The NNN or Triple Net Commercial Lease

There are a number of structures for commercial leases, one being the NNN lease.  The acronym is for Triple Net.  It is unlike a gross lease in which the tenant pays the monthly rent and the landlord pays all other costs associated with ownership and care of the property.  The NNN lease is set up with the tenant paying all costs associated with the property.  The “triple part” indicating:

  • property taxes;
  • insurance; and
  • property maintenance.

The NNN lease is more commonly used for retail space.  Let’s break out the three “N”s and the pros and cons of each for the tenant and the landlord.

  • Property Taxes:  the tenant would be responsible for paying the property taxes each year whendue.
    • Tenant:  this is a minor inconvenience, accepting the mailed tax notice from the landlord and sending in amounts when due.  However, because the tenant is locked into this lease, ever-hungry municipalities can keep raising taxes to fund careless spending.
    • Landlord:  the landlord needs to be concerned about the tenant paying taxes on time, as penalties and interest can be severe.  Getting notices of unpaid taxes, sometimes accompanied by a lien on the property, is something the landlord doesn’t want to experience.
  • Insurance:  the tenant pays all insurance, their own for operations and liability, plus liability and property damage for the facility.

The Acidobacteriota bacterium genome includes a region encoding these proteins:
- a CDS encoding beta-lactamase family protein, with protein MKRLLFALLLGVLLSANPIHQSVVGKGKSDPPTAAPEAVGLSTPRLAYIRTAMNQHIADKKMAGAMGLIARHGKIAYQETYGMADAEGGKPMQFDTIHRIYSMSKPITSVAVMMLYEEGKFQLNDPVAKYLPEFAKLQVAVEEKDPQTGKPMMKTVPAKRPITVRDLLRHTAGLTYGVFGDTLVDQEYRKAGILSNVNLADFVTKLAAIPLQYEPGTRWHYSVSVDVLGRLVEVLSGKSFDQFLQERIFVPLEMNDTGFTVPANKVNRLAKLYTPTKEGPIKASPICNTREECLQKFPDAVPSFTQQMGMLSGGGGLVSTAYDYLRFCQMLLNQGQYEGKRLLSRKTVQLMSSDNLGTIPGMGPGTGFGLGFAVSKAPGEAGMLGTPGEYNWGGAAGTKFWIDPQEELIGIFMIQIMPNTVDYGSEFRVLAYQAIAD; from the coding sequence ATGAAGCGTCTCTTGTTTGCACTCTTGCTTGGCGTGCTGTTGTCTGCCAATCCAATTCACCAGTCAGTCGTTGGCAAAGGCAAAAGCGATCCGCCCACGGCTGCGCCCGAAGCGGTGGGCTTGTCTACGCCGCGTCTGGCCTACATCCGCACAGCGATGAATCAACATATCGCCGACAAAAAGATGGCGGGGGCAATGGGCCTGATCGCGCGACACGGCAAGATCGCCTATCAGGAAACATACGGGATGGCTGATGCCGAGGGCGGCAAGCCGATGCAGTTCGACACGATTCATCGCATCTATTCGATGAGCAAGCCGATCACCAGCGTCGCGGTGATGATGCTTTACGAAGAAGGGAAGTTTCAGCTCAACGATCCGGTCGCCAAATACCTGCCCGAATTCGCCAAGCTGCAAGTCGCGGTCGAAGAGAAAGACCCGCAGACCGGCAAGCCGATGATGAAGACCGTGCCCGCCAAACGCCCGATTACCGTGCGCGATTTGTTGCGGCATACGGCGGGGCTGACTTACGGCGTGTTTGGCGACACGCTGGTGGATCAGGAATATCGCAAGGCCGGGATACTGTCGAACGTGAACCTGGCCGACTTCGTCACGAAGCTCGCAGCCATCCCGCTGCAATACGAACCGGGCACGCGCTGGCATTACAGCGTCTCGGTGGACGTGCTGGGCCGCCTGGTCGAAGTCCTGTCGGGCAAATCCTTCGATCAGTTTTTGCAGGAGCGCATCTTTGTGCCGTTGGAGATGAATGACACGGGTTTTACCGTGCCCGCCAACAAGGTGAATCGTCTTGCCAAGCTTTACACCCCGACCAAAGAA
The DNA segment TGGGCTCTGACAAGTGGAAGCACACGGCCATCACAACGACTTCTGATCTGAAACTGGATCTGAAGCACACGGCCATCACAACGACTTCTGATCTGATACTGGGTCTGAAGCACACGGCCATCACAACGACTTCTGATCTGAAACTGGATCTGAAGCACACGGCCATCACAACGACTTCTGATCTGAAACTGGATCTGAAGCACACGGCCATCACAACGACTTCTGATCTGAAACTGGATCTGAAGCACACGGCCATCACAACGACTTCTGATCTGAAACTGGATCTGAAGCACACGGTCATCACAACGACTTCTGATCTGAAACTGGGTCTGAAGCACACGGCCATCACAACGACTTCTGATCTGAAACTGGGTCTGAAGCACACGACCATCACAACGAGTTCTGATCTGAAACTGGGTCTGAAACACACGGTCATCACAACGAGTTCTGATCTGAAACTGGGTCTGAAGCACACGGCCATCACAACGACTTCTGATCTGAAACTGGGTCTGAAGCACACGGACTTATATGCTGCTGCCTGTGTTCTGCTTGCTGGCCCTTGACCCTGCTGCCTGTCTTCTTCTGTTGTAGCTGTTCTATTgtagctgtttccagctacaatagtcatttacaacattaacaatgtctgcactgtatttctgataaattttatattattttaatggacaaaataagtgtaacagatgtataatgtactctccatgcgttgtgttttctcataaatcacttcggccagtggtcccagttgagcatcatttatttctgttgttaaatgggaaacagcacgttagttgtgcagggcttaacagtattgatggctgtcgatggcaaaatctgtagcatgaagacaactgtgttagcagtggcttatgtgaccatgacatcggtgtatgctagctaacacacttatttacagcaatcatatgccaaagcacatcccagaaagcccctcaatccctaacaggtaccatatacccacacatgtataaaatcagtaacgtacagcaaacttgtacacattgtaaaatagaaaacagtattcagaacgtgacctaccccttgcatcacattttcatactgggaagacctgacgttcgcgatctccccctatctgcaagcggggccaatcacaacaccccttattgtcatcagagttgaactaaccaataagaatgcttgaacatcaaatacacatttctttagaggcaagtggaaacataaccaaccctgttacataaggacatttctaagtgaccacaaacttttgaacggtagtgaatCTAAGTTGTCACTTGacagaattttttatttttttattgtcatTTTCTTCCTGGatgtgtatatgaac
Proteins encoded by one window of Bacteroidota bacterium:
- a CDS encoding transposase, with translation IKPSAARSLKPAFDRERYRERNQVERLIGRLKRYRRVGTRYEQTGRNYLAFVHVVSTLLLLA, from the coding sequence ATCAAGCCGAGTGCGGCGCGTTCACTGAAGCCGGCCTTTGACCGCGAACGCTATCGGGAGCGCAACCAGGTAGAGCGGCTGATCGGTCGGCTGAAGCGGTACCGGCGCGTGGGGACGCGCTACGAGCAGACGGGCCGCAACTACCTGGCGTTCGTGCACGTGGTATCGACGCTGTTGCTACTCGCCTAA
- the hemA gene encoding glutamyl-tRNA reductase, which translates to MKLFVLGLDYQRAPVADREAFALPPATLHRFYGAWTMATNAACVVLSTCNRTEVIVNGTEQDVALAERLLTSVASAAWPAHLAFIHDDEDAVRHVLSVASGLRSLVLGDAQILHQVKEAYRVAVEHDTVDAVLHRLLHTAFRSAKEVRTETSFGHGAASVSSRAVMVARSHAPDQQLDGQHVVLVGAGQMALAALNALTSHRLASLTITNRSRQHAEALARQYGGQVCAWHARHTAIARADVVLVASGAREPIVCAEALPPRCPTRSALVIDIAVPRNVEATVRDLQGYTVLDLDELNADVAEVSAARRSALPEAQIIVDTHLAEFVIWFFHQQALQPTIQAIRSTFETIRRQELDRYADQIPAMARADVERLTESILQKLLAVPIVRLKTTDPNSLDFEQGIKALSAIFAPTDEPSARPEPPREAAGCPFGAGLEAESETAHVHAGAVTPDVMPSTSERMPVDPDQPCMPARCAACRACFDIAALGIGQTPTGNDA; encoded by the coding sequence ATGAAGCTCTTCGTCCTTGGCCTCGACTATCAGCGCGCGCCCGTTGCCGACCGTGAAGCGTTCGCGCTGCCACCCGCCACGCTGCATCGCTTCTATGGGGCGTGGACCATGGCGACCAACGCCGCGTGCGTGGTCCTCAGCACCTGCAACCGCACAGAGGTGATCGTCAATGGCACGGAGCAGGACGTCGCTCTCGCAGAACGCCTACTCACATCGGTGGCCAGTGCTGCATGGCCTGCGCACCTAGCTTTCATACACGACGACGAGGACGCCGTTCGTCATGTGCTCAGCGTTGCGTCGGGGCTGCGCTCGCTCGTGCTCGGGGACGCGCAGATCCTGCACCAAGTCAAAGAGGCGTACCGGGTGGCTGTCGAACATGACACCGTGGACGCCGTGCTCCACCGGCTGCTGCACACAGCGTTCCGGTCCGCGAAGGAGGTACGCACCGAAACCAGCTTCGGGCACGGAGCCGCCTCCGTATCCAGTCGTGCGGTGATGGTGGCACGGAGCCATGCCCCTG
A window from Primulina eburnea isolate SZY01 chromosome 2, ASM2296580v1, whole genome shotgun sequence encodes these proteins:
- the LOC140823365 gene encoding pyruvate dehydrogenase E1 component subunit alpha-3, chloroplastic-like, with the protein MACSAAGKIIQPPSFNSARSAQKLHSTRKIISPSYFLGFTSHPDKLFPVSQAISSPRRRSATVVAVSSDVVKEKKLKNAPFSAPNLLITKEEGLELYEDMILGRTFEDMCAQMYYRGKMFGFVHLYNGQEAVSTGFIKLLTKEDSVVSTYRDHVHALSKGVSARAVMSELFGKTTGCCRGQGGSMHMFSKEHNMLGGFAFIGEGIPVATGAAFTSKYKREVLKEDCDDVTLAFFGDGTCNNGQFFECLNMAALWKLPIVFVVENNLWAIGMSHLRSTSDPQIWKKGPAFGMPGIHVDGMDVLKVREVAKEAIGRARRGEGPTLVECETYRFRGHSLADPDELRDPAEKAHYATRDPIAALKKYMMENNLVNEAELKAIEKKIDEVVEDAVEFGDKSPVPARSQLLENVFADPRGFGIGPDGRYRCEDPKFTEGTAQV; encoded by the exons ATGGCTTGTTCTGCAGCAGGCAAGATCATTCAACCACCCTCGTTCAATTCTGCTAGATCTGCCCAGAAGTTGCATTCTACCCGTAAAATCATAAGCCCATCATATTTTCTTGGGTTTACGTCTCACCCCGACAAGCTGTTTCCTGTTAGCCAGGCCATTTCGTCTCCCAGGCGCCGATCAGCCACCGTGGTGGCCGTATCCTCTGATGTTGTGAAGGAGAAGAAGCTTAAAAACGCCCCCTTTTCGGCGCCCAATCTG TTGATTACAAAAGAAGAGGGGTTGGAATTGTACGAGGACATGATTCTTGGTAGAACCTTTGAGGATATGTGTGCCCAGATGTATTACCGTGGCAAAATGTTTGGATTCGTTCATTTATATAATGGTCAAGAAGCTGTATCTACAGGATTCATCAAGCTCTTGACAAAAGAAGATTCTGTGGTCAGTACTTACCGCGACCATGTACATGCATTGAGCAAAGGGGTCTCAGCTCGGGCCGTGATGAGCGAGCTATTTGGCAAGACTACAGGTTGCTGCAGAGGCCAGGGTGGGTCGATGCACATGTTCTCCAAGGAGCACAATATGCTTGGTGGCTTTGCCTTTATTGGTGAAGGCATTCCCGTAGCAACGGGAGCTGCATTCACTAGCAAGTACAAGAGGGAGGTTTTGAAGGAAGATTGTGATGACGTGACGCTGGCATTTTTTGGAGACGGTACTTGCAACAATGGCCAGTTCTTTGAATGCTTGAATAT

• Tenant:  generally the tenant must pay deductibles on claims, as well as pay for any uninsured damages.
    • Landlord:  the landlord needs to be aware of coverage levels and on-time payments.  Tenants can skimp on coverage in order to save money, and the landlord could ultimately suffer if the property is not fully repaired after a claim.
  • Property Maintenance:  this would include janitorial, landscaping, and all repairs.
    • Tenant:  with a new property, this can be a favorable situation.  With older properties the repair bills can be excessive, and the tenant often has no history which they can use to develop a risk profile.
    • Landlord:  the landlord must be concerned with the tenant deferring maintenance that could bite the landlord later.  Also, the tenant can cut costs with sub-standard repairs that could result in greater damage after they’re long gone.

Example Triple Net Lease

Let’s use Olivia’s Clothing Boutique as our example retail company entering into a triple net lease with the landlord for their free-standing building.  Here are the basic terms:

  • Base Rent:  this is lower due to the NNN structure, set at $1,000/month.
  • NNN:  tenant pays all taxes, maintenance and insurance costs.
  • Rent is automatically escalated for inflation by 4% per year, and the lease is for 5 years.

So, here are the current numbers:

  • Base rent of $1,000/month +
  • Taxes this year of $4,800, or $400/month
  • Maintenance variable, but last year came to $3,600, or $300/month.
  • Total monthly is $1,700/month.

Next year the rent will increase by 4%, or $40/month.  As governments do, they assess property values annually for commercial property.  The second year the property was valued higher, and taxes rose by $50/month, or $600.  There was a compressor failure in the heat pump system, which brought annual maintenance up to $4,800.  So, the second year’s rent would be:

  • Base of $1,040/month (with inflation factor) +
  • Maintenance now breaks out to $400/month +
  • Taxes rose by $50/month to 450/month +
  • New monthly rent amount for year 2 is $1,890/month.

This could be perfectly fine with both tenant and landlord.  However, now you know how the NNN or triple net lease works, so you can make some intelligent decisions about entering into your next commercial lease.